While the scale of Iran’s involvement remains unclear, recent reports claim Iran is increasing its political outreach and logistical and financial support of the rebellion. Domestically, the Houthis have boycotted the GCC-led transfer-of-power deal signed last November—including February’s presidential referendum. They have also rejected calls by the transitional government, headed by President Abd Rabbuh Mansur al-Hadi, to lay down their arms and participate in the political transition. Most recently, they announced they will not take part in the upcoming national dialogue because it has been “imposed by the US and other countries by force.” Unfortunately, there are no positive signs about the future of this conflict; as it becomes less localized and more sectarian, it also threatens to become increasingly internationalized.There's an easier way. In the developing world, buying a car is virtually synonymous with entry into the middle class. In these countries, car ownership separates those with the ability to purchase many other nonessentials from those within the wider population. Car statistics, moreover, are generally reliable and frequently updated, and they include data by automobile type that can be used to further segment the middle class. For this reason, the number of passenger cars in circulation serves as the most reliable gauge we have about the size of a country's middle class.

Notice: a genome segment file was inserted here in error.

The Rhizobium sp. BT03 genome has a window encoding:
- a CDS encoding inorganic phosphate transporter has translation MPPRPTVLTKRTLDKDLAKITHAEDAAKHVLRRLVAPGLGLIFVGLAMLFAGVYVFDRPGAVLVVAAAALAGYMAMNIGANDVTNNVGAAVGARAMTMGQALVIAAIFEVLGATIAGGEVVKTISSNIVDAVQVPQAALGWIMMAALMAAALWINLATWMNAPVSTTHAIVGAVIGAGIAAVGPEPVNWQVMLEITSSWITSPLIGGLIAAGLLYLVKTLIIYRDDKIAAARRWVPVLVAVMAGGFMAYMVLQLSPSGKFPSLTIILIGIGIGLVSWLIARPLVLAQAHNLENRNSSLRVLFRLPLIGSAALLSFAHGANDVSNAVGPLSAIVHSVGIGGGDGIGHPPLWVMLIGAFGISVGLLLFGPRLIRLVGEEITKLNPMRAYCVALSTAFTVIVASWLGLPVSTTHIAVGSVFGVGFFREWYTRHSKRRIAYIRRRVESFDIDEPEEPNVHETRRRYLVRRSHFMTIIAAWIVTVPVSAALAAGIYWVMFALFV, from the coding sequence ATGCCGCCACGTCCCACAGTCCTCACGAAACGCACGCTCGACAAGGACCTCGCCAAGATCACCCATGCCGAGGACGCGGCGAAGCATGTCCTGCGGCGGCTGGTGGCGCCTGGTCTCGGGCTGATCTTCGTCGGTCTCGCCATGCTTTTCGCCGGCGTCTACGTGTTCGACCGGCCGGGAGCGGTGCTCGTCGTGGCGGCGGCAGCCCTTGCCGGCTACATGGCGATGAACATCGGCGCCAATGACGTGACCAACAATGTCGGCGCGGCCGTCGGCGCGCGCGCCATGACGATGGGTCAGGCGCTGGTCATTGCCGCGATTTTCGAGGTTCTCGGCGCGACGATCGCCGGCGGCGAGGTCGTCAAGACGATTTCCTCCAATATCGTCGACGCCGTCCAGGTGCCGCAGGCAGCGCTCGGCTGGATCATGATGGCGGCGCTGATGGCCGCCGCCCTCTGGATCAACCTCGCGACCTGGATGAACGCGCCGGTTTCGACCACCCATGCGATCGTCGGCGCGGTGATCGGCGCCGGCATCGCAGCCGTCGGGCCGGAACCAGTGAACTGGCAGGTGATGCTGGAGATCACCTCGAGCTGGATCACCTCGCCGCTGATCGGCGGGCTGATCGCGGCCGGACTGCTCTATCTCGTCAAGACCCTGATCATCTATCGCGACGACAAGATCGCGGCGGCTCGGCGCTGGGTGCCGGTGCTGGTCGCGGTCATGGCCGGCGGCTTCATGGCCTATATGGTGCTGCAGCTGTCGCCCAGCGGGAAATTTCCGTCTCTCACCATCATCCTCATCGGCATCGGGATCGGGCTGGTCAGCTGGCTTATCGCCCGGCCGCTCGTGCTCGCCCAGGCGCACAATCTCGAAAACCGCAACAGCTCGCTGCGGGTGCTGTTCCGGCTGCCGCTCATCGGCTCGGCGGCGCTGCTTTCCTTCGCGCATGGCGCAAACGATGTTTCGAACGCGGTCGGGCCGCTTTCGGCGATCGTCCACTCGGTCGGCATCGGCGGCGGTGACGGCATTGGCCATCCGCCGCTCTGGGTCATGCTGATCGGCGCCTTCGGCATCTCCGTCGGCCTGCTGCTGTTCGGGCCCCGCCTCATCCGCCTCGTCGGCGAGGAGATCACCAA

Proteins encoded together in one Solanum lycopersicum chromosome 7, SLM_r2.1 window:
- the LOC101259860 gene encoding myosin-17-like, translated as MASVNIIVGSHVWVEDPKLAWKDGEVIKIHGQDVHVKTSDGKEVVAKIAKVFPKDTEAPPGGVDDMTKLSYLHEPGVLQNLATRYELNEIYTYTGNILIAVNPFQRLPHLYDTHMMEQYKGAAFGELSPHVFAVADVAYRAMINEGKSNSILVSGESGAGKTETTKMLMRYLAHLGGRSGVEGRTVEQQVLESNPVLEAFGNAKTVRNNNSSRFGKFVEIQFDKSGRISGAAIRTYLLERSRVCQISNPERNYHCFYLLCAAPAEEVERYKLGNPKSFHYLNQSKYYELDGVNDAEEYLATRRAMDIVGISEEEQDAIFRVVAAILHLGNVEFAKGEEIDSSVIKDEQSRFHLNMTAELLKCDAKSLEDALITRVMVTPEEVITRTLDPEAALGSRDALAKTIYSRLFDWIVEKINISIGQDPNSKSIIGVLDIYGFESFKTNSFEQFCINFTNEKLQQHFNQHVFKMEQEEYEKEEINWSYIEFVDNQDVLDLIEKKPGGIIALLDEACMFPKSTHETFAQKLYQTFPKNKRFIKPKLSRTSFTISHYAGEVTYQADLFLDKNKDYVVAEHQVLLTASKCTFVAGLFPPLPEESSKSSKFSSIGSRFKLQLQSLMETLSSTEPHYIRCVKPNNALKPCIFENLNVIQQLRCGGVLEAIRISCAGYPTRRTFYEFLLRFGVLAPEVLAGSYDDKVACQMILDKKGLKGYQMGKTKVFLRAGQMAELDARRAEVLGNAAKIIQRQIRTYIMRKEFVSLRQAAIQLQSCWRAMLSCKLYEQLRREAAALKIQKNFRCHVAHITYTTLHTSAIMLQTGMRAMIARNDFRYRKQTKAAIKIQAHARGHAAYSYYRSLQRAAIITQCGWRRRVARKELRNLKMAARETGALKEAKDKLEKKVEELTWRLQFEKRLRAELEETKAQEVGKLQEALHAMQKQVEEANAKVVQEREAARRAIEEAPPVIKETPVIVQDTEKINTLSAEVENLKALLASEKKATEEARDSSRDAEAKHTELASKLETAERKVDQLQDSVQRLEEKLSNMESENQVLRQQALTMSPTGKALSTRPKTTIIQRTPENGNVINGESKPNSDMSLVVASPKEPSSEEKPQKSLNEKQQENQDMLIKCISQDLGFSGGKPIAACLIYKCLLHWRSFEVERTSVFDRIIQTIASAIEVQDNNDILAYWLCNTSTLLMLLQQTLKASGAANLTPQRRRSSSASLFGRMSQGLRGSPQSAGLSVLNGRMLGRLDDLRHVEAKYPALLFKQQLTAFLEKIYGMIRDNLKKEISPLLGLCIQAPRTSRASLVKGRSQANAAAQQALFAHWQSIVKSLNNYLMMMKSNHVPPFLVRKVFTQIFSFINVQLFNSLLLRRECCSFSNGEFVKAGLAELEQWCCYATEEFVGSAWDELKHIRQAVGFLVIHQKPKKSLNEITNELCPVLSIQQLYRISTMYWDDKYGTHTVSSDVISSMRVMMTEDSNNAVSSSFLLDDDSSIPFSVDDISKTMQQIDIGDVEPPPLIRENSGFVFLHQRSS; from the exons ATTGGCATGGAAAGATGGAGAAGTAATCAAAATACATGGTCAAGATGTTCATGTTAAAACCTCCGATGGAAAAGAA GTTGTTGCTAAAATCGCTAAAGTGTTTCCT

Applying this measure significantly alters our understanding of the middle class in the developing world. It shows that there are many more affluent people in developing countries than had previously been thought and that about 70 developing countries with a combined population of about 4 billion are near or above the point where car ownership rises very rapidly. This suggests that very large numbers of people will enter the middle class in the coming years, transforming the economies and political systems of the countries they inhabit.
Just What Is the Middle Class, Anyway?
The middle class in the developing world is rising. The only question is how high it will go and how fast it will get there. About 85 percent of the world's people live in developing countries, yet they accounted for only 18 percent of global consumer spending just a decade ago; today, they account for nearly 30 percent. Consumer spending in developing countries has been increasing at about three times the rate in advanced countries, and we're not just seeing a growing demand for necessities, but also for middle-class staples such as meat, toothpaste, cell phones, and air-conditioners.